Of the 90 men in Marist formation currently, half are from the islands of Oceania, and many have their first international experience of mission work during their formation on other islands, assisting in parish work on Bougainville or New Caledonia, high school teaching in Samoa or young adult life skill training on Tutu. Father Mataele, in the U.S. with Father Vodivodi to complete their graduate work in pastoral counseling, imagines others were, like him, "inspired by the dedication of the Marists… how they go out and meet the needs of people." For Fr. Mataele, he feels the first Marists would be pleased to see "a fire spreading thought the Pacific – people mature in their faith and many vocations are growing."

While the Marists are not an exclusively missionary order, fully one quarter of the congregation is still working in mission areas. 

"The early Marists planted seeds in the Pacific that are still growing – what they have planted has taken root," observes Father Mataele, who will be returning to Fiji to form other young priests, "I and other young Marists are the fruit of the first missionaries."

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"It's time that we look globally, that we go out to the world,
not just people coming to us."

Fr. Leromio Vodivodi
Fiji island of Vanua Levu

Read about
Marist Refugee Center
in London

 

 

Marist missionaries share friendship from the beginning to the end

Fr. Frank Springer's first memory of his seminary classmate and Marist missionary Fr. Nicholas Kutulas was meeting him on board a train in September 1946. As fellow WW II veterans, San Francisco natives, and young seminarians en route to Marist Seminary in Langhorne, Pennsylvania, the two young men had much in common.

 The Marist journey they began together on that train continued through a friendship and a common call to missionary work in Oceania that spanned 60 years. It is a story of friendship, families, and commitments.

Fr. Springer recalled in his recent eulogy for Fr. Nick many remarkable things about the life of this unassuming man and missionary of 42 years. One was the fact that Fr. Nick was aboard a Navy troop carrier in the Pacific and witnessed the raising of the flag over Iwo Jima. Another was that Fr. Nick's grandfather was a Greek Orthodox priest, and that it was Nick's exposure to the Catholic faith while attending St. Joan of Arc School that led the 18-year-old to ask Marist Fr. Chauve – his former teacher and Marist role model – to receive him into the Catholic Church, even though his mother did not approve.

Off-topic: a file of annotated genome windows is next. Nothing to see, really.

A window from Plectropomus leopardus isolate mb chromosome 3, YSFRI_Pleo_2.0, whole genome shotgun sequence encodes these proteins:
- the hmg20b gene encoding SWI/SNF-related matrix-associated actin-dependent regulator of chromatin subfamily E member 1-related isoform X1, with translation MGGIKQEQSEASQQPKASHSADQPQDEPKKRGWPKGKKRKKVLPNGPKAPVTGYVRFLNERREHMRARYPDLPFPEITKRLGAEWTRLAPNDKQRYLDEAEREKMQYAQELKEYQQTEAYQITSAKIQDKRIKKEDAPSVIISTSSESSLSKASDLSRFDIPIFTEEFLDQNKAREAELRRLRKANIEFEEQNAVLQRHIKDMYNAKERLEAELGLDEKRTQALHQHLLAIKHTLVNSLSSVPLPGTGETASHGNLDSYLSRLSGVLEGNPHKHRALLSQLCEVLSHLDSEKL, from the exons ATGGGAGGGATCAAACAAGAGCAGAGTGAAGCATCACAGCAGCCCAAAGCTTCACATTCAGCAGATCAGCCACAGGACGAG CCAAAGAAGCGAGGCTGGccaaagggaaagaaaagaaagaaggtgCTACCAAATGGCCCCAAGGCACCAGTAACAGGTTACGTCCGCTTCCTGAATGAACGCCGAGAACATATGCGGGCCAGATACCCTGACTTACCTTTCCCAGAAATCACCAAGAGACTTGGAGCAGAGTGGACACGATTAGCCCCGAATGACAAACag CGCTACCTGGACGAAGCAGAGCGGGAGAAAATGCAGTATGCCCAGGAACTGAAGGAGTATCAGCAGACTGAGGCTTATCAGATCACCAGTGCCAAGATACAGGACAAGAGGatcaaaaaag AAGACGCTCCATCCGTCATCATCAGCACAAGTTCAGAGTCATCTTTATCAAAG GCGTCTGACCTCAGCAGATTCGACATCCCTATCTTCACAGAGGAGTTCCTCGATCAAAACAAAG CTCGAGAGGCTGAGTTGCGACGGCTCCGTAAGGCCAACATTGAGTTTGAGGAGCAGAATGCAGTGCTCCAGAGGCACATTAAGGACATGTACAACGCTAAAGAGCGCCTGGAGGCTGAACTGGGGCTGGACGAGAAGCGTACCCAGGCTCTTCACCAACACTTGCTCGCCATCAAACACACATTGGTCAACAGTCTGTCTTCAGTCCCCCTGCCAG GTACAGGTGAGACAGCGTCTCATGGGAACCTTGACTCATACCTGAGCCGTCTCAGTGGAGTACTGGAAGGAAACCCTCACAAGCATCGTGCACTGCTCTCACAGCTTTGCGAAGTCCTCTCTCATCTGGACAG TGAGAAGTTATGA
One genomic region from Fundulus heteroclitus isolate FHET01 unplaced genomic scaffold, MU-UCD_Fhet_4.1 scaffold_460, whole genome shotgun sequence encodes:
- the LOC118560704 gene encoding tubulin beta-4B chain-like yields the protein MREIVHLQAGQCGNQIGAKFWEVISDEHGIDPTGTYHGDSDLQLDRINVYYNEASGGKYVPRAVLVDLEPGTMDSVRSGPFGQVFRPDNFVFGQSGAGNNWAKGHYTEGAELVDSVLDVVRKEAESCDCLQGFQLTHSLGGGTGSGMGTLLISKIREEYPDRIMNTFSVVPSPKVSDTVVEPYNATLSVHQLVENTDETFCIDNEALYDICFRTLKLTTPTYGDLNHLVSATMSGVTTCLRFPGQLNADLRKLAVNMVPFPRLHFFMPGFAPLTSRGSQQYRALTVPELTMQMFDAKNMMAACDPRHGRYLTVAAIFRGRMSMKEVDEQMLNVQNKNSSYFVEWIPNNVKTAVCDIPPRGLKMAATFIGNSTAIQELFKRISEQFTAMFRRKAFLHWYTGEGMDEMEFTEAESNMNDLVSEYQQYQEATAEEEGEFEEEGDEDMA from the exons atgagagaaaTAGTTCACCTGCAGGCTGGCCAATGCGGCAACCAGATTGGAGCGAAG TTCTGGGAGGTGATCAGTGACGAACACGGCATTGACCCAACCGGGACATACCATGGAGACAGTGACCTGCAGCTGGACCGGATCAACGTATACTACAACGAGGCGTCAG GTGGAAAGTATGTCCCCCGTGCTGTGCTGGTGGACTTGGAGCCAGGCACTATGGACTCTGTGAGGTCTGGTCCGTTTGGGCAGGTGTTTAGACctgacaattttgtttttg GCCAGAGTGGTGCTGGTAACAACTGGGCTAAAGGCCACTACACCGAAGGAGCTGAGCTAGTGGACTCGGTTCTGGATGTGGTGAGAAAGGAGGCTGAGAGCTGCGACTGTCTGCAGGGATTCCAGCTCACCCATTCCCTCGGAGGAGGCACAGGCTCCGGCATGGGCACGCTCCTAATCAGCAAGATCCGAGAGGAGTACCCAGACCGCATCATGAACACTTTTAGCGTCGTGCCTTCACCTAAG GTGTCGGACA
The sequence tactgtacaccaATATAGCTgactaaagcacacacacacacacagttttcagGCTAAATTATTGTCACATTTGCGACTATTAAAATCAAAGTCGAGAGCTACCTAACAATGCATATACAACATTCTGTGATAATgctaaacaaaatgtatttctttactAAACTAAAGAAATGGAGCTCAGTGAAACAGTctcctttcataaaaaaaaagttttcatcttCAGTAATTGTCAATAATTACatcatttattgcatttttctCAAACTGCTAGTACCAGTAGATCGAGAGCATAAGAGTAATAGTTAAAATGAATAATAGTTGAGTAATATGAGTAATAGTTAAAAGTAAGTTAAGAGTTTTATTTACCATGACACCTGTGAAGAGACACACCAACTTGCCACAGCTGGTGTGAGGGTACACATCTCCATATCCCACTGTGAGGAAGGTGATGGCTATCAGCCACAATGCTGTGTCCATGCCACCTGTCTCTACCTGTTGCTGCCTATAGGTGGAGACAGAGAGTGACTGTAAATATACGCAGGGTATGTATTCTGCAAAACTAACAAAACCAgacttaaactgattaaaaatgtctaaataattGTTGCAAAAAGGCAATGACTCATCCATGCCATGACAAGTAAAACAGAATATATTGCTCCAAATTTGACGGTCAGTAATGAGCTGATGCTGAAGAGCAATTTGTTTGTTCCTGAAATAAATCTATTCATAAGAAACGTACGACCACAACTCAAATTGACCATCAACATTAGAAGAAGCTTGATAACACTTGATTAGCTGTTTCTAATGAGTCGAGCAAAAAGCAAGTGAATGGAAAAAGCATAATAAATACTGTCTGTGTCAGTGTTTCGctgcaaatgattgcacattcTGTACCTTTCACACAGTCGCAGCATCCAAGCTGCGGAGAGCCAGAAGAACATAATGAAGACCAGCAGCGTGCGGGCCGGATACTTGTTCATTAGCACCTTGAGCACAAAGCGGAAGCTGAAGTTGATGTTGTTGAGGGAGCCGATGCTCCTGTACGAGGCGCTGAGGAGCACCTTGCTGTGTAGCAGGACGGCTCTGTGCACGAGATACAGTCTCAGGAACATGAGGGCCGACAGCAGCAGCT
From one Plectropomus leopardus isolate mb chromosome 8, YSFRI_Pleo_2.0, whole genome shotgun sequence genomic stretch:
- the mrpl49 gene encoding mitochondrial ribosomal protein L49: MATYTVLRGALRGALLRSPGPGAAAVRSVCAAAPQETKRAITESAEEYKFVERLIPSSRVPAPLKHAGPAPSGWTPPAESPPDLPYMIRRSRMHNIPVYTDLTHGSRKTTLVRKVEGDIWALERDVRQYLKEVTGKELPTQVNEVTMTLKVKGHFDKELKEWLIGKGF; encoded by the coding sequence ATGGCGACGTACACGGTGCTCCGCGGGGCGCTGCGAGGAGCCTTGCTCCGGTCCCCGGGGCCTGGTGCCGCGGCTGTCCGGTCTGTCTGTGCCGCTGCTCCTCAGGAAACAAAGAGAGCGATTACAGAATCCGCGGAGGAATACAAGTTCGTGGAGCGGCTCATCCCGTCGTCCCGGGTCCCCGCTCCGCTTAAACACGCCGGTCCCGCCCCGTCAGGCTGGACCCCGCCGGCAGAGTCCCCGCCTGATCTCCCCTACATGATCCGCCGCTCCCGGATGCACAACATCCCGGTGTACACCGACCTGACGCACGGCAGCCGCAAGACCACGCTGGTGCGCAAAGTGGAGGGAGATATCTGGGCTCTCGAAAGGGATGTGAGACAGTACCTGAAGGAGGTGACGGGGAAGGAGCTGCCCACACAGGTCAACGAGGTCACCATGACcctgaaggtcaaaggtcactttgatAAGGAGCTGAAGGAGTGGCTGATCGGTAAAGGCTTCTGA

Following their formation at the Novitiate in Staten Island, Marist College in Washington, DC and Marist Seminary in Framingham, Massachusetts, the two were ordained in 1956 and left for the missions. For the next 42 years, they rarely saw each other for the next 42 years that Fr. Nick spent alone as a missionary in the North Solomon Islands and Bougainville, visiting the people by boat or hiking up to the mountain villages from his mission station.

Yet Fr. Springer remained connected to his seminary classmate as a mission promoter for Fr. Nick's work following his own 20 years in the missions in Oceania. "Humble and down to earth, Fr. Nick was good with the people." Fr. Springer recalls.

The two were reunited once again in 1998, when Fr. Nick returned from the missions and came to live in the same house as Fr. Springer. Fr. Nick's journey on earth came to a close.

Fr. Springer closed his eulogy with the following words: "Fr. Nick, we are sorry to lose a friend and confrere. But above all we are happy you are with your Lord and Savior, whom you served so well here on earth. Pray for us. Until we meet again."

 

"Our mission is to respond
to whatever needs arise in
the Church…that is where
our call is."

Father Setefano Mataele
Tonga